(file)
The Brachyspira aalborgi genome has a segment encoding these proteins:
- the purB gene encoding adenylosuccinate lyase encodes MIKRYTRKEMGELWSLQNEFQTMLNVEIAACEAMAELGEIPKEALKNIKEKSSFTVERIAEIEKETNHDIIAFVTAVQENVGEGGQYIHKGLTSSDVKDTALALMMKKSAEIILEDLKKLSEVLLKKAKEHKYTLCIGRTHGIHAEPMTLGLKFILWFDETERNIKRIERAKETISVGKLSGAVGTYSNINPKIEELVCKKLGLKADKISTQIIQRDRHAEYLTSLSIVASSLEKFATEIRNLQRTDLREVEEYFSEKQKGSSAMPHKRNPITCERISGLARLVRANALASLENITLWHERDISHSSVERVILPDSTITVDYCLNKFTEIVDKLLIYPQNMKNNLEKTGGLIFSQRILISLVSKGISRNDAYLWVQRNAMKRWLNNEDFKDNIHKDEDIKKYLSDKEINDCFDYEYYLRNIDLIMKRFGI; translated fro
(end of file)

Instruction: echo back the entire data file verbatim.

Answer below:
The Brachyspira aalborgi genome has a segment encoding these proteins:
- the purB gene encoding adenylosuccinate lyase encodes MIKRYTRKEMGELWSLQNEFQTMLNVEIAACEAMAELGEIPKEALKNIKEKSSFTVERIAEIEKETNHDIIAFVTAVQENVGEGGQYIHKGLTSSDVKDTALALMMKKSAEIILEDLKKLSEVLLKKAKEHKYTLCIGRTHGIHAEPMTLGLKFILWFDETERNIKRIERAKETISVGKLSGAVGTYSNINPKIEELVCKKLGLKADKISTQIIQRDRHAEYLTSLSIVASSLEKFATEIRNLQRTDLREVEEYFSEKQKGSSAMPHKRNPITCERISGLARLVRANALASLENITLWHERDISHSSVERVILPDSTITVDYCLNKFTEIVDKLLIYPQNMKNNLEKTGGLIFSQRILISLVSKGISRNDAYLWVQRNAMKRWLNNEDFKDNIHKDEDIKKYLSDKEINDCFDYEYYLRNIDLIMKRFGI; translated fro